In Roger Corman's portmanteau of Edgar Allen Poe's short stories, Masque of the Red Death, Vincent Price - as Prince Prospero - explains that his father once locked a man in a yellow room for a year to see what would happen. When Prospero was done with him the man was half-mad and unable to look at the colour yellow for the rest of his life.
Having watched eleven months of adverts that could drive the calmest man to knuckle-biting angst I know how he felt. What would happen, I wonder, if a man were made to watch price-comparison website adverts non-stop for a year? My bet would be a fate from another Poe story, namely being reduced to a puddle of foul, stinking, steaming pustulation in a matter of minutes.
2011 continued where 2010 left off, with a number of big names - chiefly price-comparison sites, financial sectors and high-street names - doing their level best to put you in a bad mood. In a marketplace where brand recognition is paramount, an advert equivalent of a hair-pull is good work.
Let's consider, for a second, the utter absurdity of price-comparison adverts. Short, aggressive messages that cost tens of millions of quid to create and distribute; designed to make us use a website that shows aggregated prices for financial services. And to make us use them they try their damnedest to make us feel angry - it's utterly barking mad by any rational standpoint. Welcome to advertising.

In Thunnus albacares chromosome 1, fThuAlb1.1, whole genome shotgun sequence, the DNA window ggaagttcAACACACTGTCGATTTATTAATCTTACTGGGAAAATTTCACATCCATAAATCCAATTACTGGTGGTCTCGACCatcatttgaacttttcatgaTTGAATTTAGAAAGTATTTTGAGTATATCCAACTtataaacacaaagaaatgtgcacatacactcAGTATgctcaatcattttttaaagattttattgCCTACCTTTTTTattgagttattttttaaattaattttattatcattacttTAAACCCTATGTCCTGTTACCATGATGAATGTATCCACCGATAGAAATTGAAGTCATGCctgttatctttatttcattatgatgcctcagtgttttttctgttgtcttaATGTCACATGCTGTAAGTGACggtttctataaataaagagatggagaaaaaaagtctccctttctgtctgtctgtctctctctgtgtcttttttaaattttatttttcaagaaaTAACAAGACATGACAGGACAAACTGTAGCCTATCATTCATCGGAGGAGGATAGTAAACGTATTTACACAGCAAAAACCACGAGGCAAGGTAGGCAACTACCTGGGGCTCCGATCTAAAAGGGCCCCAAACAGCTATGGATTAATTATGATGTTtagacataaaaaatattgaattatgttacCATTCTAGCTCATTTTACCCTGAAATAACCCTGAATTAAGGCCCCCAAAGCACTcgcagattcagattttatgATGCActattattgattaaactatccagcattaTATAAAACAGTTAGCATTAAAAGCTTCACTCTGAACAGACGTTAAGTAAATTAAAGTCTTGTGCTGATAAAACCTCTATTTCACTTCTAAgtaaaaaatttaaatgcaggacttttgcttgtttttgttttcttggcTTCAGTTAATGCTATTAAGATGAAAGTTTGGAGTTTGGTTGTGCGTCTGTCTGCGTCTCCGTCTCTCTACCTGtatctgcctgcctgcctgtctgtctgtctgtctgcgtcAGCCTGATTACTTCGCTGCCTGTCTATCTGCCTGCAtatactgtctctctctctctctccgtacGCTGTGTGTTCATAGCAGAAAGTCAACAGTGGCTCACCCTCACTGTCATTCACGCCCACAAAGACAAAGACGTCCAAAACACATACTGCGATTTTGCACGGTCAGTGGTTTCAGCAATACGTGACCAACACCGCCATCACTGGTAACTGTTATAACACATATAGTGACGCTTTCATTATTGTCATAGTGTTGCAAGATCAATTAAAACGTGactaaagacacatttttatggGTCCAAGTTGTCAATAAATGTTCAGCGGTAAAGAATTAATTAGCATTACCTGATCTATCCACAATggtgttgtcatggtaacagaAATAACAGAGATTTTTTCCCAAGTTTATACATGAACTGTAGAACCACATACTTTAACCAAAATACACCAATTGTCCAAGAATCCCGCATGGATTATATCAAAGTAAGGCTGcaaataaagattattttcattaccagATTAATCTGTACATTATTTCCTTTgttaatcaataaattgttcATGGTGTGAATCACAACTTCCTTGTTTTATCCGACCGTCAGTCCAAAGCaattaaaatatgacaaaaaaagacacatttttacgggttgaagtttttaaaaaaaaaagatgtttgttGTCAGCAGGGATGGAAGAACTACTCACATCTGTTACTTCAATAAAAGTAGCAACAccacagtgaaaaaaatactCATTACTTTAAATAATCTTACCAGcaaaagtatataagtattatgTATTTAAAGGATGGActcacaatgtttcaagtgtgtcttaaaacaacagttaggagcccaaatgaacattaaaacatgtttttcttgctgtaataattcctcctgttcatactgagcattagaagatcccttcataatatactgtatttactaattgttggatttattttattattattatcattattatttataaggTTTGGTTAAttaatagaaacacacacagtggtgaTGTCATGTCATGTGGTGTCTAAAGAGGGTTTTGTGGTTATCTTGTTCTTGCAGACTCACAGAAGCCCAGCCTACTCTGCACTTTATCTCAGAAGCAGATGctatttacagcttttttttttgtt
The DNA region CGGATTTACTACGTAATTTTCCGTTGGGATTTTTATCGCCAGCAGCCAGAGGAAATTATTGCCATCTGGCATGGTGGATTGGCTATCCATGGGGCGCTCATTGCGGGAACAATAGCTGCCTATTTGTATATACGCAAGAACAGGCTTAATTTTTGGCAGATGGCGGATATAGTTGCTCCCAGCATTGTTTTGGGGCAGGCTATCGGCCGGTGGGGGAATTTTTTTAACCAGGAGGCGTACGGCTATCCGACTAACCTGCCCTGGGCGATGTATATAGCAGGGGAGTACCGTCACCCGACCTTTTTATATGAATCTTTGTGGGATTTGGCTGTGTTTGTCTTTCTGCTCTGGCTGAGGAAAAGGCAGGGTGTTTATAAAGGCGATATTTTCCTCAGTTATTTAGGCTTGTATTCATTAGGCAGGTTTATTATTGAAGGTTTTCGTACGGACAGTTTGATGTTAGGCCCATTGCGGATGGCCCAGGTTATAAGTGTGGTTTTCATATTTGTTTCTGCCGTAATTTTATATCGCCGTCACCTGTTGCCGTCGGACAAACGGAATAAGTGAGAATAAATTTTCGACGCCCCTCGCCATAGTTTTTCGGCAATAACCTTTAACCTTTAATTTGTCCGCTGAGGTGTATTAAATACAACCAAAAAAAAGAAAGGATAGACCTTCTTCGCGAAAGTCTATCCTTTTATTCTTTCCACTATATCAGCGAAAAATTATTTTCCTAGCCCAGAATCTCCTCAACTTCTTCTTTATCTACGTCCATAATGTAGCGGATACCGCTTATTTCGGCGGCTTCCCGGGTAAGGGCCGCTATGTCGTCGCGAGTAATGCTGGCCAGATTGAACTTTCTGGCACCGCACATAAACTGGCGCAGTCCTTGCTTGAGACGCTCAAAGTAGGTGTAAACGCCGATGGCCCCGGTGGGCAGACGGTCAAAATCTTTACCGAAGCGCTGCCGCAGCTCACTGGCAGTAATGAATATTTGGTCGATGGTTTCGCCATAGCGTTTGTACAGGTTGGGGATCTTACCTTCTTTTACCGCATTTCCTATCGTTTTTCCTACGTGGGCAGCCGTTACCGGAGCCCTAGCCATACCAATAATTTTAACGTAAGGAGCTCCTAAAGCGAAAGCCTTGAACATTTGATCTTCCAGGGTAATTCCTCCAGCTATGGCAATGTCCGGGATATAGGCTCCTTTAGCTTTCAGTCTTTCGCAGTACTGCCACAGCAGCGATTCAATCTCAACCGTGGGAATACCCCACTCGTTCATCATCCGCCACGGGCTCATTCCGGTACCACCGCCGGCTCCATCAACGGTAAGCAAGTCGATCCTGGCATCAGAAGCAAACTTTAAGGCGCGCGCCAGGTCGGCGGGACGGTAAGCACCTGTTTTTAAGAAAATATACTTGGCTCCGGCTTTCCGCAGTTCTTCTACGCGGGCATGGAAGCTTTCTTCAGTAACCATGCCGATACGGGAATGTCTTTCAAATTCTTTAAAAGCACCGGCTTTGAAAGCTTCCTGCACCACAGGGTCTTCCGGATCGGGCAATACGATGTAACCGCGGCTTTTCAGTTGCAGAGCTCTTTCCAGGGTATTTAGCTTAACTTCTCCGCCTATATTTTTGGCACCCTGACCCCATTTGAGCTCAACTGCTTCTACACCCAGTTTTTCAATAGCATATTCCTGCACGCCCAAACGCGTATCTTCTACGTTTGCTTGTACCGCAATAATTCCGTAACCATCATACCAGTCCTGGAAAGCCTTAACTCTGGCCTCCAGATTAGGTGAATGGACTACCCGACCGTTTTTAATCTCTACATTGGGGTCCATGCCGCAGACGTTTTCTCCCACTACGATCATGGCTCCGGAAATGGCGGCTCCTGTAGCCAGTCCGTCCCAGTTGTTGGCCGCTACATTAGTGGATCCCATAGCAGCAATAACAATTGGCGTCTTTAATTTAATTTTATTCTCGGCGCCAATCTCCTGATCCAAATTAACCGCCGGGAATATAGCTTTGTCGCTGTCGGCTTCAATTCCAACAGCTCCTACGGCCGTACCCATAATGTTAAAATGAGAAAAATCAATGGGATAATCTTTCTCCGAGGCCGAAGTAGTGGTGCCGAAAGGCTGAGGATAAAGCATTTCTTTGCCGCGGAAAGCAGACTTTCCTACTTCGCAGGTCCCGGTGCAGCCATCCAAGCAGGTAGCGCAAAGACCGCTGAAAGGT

So it should come as no surprise that price-comparison site adverts usually constitute a significant degree of 'worst of' lists. Go Compare and Confused.com anyway. In my wholly scientific price-comparison site advert survey earlier this year readers disliked them the most. CompareTheMarket continues to show that price-comparison sites can be tolerable, enjoyable even, but the majority of ads in this pester-power genre have all the subtlety of a South London racist tram rant.
I've left Go Compare off this year - I think we can all take it as read that we hate it - and the Patrick Stewart MoneySupermarket ones haven't quite piqued my anger yet. Confused.com is, of course, because I absolutely despise it.
Alas, there's nothing we can do about any of this. You want your Corrie, your I'm A Celebrity, your X-Factor, your E4, your More 4; you pay for it. By buying Corn Flakes, Anusol, Mattesons smoked pork sausages, Muller yoghurt, KFC and Volkswagen Crafters. By submitting your details to MoneySupermarket and Go Compare; by banking with Barclays and Santander and Halifax. By doing your Xmas shop at M&S, Tesco, Iceland and Littlewoods.
You pay for these adverts to be created. You have created your very own monster. Stacey Solomon's gangbang of cheap food and families. Jamie's Oliver increasingly piggy face smirking over some brussel sprouts. Freddie Flintoff headbutting pork pies. And, lest we forget, Cara Confused pulling unfeasibly large items out of her vagina.